8. yay! research in odd stuff for simming is one of my fav things and you'de done your homework nicely here man, good job again!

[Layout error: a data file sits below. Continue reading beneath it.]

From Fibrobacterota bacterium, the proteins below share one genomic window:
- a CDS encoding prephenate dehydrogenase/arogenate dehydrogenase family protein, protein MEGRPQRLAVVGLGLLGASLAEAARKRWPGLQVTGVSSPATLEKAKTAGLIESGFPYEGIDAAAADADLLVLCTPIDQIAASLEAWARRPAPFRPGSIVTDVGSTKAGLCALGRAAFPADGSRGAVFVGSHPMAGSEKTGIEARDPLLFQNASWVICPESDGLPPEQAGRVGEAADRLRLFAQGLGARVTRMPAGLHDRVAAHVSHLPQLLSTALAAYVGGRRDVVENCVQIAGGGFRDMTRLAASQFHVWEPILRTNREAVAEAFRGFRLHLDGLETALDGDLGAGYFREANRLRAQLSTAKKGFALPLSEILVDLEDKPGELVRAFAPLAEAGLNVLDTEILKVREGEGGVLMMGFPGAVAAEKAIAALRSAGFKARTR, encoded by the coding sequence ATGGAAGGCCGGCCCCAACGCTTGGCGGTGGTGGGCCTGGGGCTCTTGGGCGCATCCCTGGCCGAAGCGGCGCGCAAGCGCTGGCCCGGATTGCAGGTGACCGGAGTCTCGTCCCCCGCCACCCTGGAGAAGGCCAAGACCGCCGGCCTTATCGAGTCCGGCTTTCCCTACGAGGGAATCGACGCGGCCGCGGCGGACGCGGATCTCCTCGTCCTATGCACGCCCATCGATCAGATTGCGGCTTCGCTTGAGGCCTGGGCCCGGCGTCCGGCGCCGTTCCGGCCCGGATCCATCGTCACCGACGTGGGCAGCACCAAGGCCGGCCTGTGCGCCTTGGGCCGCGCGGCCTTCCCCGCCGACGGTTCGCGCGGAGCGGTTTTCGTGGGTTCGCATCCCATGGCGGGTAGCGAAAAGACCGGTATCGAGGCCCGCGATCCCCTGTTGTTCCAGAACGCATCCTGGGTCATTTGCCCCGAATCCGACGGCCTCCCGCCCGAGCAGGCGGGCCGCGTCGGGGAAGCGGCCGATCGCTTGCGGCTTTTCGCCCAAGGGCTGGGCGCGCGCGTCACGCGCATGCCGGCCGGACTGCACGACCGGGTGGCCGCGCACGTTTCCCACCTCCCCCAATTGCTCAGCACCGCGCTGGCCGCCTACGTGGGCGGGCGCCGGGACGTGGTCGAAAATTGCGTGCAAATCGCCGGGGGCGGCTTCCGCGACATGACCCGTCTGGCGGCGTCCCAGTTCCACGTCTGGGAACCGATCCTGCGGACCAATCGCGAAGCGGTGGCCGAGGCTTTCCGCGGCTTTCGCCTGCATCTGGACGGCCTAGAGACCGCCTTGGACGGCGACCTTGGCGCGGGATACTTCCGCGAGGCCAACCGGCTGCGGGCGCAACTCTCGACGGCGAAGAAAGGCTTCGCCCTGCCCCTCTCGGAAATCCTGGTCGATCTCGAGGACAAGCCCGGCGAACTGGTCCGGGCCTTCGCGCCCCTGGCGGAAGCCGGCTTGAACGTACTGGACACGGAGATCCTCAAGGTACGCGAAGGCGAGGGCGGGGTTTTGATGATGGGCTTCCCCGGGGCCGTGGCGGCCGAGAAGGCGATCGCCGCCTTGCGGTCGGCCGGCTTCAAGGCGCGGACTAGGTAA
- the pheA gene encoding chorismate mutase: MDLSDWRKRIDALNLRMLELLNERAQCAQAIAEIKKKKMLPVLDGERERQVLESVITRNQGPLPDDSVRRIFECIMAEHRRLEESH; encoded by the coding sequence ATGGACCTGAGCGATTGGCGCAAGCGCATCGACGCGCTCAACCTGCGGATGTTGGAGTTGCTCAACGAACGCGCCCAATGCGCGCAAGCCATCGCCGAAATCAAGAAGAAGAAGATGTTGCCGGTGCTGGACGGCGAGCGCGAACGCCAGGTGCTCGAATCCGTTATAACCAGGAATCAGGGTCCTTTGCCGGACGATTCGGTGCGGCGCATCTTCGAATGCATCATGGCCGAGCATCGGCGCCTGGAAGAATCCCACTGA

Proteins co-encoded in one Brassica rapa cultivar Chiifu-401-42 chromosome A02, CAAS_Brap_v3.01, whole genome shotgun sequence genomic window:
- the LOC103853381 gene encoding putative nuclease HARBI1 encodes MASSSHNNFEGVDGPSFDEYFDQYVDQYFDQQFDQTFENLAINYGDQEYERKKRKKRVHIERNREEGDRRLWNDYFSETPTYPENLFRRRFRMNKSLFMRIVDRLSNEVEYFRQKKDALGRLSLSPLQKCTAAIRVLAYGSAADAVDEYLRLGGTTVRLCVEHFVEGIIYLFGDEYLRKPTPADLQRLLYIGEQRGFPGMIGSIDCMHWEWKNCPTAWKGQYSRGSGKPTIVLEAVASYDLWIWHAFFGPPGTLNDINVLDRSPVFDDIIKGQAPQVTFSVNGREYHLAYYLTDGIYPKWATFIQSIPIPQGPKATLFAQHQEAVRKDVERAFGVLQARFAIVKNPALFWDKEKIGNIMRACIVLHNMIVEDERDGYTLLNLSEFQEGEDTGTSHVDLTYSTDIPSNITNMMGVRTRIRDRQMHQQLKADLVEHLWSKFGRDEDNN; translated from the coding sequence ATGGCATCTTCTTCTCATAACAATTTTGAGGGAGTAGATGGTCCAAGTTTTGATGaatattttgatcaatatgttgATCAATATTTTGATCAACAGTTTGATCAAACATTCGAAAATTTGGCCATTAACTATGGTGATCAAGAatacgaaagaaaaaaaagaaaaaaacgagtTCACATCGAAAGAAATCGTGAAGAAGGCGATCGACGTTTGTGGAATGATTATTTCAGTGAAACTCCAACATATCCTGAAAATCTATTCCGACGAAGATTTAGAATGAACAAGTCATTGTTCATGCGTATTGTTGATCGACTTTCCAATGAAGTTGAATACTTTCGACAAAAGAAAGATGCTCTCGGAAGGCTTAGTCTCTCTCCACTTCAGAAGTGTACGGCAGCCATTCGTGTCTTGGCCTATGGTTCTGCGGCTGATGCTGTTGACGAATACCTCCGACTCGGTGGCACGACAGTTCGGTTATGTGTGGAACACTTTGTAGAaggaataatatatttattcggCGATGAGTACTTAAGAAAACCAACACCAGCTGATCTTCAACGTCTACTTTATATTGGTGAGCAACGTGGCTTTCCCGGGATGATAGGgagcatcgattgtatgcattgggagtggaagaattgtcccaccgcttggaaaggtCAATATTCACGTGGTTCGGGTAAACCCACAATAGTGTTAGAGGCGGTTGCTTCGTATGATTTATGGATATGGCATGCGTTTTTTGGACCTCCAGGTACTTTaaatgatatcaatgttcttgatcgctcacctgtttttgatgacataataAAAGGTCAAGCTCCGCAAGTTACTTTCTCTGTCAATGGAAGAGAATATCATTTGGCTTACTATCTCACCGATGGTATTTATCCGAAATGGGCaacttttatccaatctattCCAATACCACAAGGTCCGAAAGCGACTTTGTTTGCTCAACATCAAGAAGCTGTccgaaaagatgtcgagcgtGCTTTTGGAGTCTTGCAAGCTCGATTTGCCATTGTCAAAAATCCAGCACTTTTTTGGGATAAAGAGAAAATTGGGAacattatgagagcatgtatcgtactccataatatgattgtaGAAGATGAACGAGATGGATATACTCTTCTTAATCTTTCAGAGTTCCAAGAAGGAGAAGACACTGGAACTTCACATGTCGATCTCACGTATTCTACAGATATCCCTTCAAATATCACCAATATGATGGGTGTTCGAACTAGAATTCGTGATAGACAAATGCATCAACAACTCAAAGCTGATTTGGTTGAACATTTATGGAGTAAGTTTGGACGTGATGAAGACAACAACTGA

9. @Alleran Tan here gives us a perfect display of humour, a very alien perspective of the scene and just the right spark of mystery and intrigue to keep us totally caught up in the misadventures of this unfortunate group of cadets. Good job! ((???, Darime IV)) Jack could smell grass and tree sap. They say that Kelpians can sense the approach of death before it happens. A combination of their various senses; acute vision, perceptive hearing, sharp noses, specialized threat ganglia, and instincts burned into them from generations of hunting by apex predators. Even in a semi-conscious, teetering between waking up fully and passing out again, Jack was definitely sensing it. How did they get here? And why were there plants? Isaacs: Ugh... ::He pressed his hand to the back of his neck, massaging the muscles in an attempt to relieve his headache.:: Is everyone okay? Or at least... you know, alive? Instinct kicked in. The prey-instinct to lay still when wounded, pretending to be dead, hoping that the predator's prey-drive would diminish. Lay in the grass, pretending to be tasteless. Gilbert: I’m fine, I feel like I just finished a week long pub crawl, but that’s not a first. Voices. Voices of his fellow cadets. They were all going to die. Ico: ::almost whispering:: I...I’m mostly fine :: The petite Bajoran turned to her left, towards the lanky form of her other colleague.:: Jack, are you…. are you OK? He was being directly addressed. That was enough to suppress the "play dead" urge for now. Eyes still closed, and groaning softly, Jack pulled himself up into a sitting position, his threat ganglia extended. It was hard for him to swallow the instinctive fear that coursed through his veins like lava through a subterranean tube; vahar'ai had not yet come for him, and the fear that it dispelled had not yet diminished. Eyes closed. That would help with the fear. Ressan: I... I believe I am uninjured. ::Bajorans used their last name first. He remembered that at least.:: Thank you, Ico. Uninjured. Just terrified. They were all going to die. With a shaking hand, Ressan did his best to smooth down the threat ganglia, but it didn't work. Finally, he opened his eyes. A kaleidoscope of colour greeted him, full of ultraviolet shimmers and unexpected thermal patterns. His vision rapidly acclimatised to the strange environment. His nose hadn't lied; there were trees here, plants of all descriptions, their thermal patterns and strange colours taking his dazed eyes a second to become accustomed to. Beyond them the walls here were metal, reflecting the light in a way that made him squint, pupils contracting. The warm glow of the three other cadets' body heat were a comforting sight, proving that they were, indeed, alive. For now. The other cadets seemed more blind than he was. Ico found her backpack and began rummaging around in it, while Issacs was fumbling with a box containing a tricorder, seeming to have trouble seeing it. When it opened, the sound echoed around the room, mirroring the various emissions his eyes were struggling to process. Overall, a confusing and disorienting sensation that only served to reinforce the notion that, in fact, they were all going to die. More worrying, Ico seemed to be checking the contents of her bag carefully, as though several items were missing. There was something about those walls that made it hard to see. Like watching a movie through a refractive lens. Their reflectiveness played havoc with his finely tuned senses; everything seemed too bright, as though someone had gone through and splashed everything with gaudy UV paint. Isaacs: Anyone know what happened? One minute we were... ::he paused, and screwed up his eyes in thought.:: Uh... I’m actually not sure. The last thing I can remember is breakfast. Gilbert: And breakfast didn’t contain alcohol, so why the hangover? Ena took a sip of water before she spoke. Ico: ::Handing the canteen to Gilbert:: I remember that we were about to go to a briefing with the instructor, and we were running late, so I packed my breakfast for later, then .... ::: she pulled a hand to her temple once more, migraine gripping her again as she struggled to recollect their past:: ...Then it's all a blur. Ressen: I was having breakfast too. Maybe our meals were poisoned... ::Although that didn't explain what happened to Ico. He managed a shakey smile.:: Breakfast! The most important meal of the day! Except for the antidote. Ico: ::Guys? Jack sensed it before it happened, his ganglia twitching. A low rumble, like from a stardrive. But there were trees here, this couldn't be a ship, unless— Light. Light so bright it momentarily overwhelmed his senses; his eyes quickly adjusted, watching buildings simply appear from the soil, thrusting upward as though pushed up through the grass by some giant. Ribbons of gold and ultraviolet hung down from the ceiling, thin ribbons of silver and ultraviolet between them like bridges. Cowering momentarily, unable to suppress his instincts once more, Jack took a second to breathe. It was okay. They were in a strange seven sided clearing... boulders sparkled with every shade he could see, a bountiful and dizzying array of light. Beautiful. A combadge chirped mournfully, regretfully. Then another. Ressen tried his as well, just like the others. Following protocol. Nothing. The only one who didn't try was Ico... which honestly made sense to him. Isaacs: So... We should probably try to get out of here, or at least get comms working. Any ideas? Gilbert: No…::Head craned back to look up at the towers::...where are we? What is this? What did you do? Ico opened her mouth, but quickly closed it. So today was Tuesday then... Ico had a great idea, but didn't share it, because everyone was talking too loud. They were all going to die. Ressan: I don't think any of us did anything. Solomon rounded on the other cadets, one hand on his hip, the other thrusting an accusing finger at them. Gilbert: Everything was fine until you started poking about at your tricorder, now not only do we have to get out, but we have these alien towers to worry about. Ressan: I don't think a tricorder could summon giant buildings. Isaacs: Response Ico raised up a hand awkwardly. Ico: ::shyly:: hummm Ressan, with his acute hearing, always found Ico's voice to be the most pleasant and well-modulated out of the four of them. But, once again, she was silenced by the two Humans. Gilbert: Do any of you recognise them? No, you don’t, so don’t pretend you do. For all we know you activated some sort of defence system which is going to vaporize us if we try to leave this clearing. Vaporized instantly. Turned to ash. Evaporated. Nobody would ever know what happened to them. They were all going to die. ... but there was no way he was going to let everyone think that. Ressan: ::Sarcastically,:: For all we know it might well have activated the galaxy's largest puppet-conversion ray. If we don't know, we don't know. Issacs: Response Finally, Ico mustered enough courage to raise her voice. Ico: GUYS! That doesn’t matter if we don’t get out of here. We are all friends and classmates after all... r-right? The Bajoran's voice lost strength and volume as she spoke. A flush rose to her cheeks, her whole face heating up warm as the dawning sun. Ressan: Yeah. You're right, Ena. We're Starfleet, we can handle this. ::Grinning,:: Or all get turned into puppets. Isaacs/Gilbert: Response They were all going to die. Ico: I don't know, but we have to remember our training: determine dangers, get as much information as possible, try to get out of here or look for help. Jack nodded emphatically, his threat ganglia twitching despite his efforts to quieten them. Ressan: That's right. Isaacs was right before, as well; we should try and get a signal going. Even if these walls are messing with our combadge signals, there might be a way once we sit and think for a bit. Isaacs/Gilbert: Response Ico grasped her bag tighter looked down at his boots—Kelpian style, designed to accommodate his tip-toes. Ressan was momentarily amused—just for a brief moment—that he didn't seem to be the most scared in his team. Ico: Maybe, maybe they are already looking for us actually, we just need to stay safe and don't do anything crazy. They had no idea how long they'd been gone, but four Cadets just up and vanishing wasn't something Starfleet would ignore. Ressan: It's a good survival rule. "Stay put". We don't know how we got here, we don't know where we are. We could be just down the road from our quarters, or we could be on the other side of the galaxy. ::Burying his fear under false bravado, Jack tried to reason with the two Humans.:: Could be a The Traveller situation, could be a Q, we could have gone full Voy' and be in the Delta quadrant—could be there's something in the air and we are all tripping the most balls ever as your people say with disturbing regularity. Until we know more, we should examine our immediate surroundings first. Isaacs/Ico/Gilbert: Response Pity none of them were medical staff. It could help eliminate the last suggestion. Ressan: I'm just saying. Let's look around before we run off. ::To Gilbert,:: You too. If a Q did this, I promise you can try and seduce them. ::He fought down a wave of nervous laughter.:: Not that you ever needed my permission to try the Solomon Manoeuvre in literally every single possible situation ever. They were all going to die. Isaacs/Ico/Gilbert: Response Humans were almost blind compared to him, but at the same time, increased visual acuity sometimes caused problems; at the present, he could see too much. Jack craned his neck, squinting and focusing his vision on those metallic walls. Within them he could see myriad reflections as the feeble light in the room bounced around and around, seeing himself and the other cadets' body heat, the shape of them from the side and behind and above, the light and thermal patterns disturbed and distorted like a funhouse mirror, reflections folding in on reflections until they were just a blurry mess. And the trees... so strange. He'd never seen any like them. Not in any textbook. Certainly not on his world. They were all going to die. Ressan: The walls are reflective in a wide range of bands; a good chunk of the visual spectrum, especially in the ultraviolet—and thermals, too, so... presumably that's what's scrambling our comm frequencies.. We might be able to talk to each other with a bit of rejigging, but we're not getting a signal out here if that material treats comm signals like it does everything else. But that'll take time. Isaacs/Ico/Gilbert: Response -- J'ryn "Jack" Ressan 4th Year Cadet simmed by Lt (j.g) Serren Tan Security/Tactical USS Gorkon O238704AT0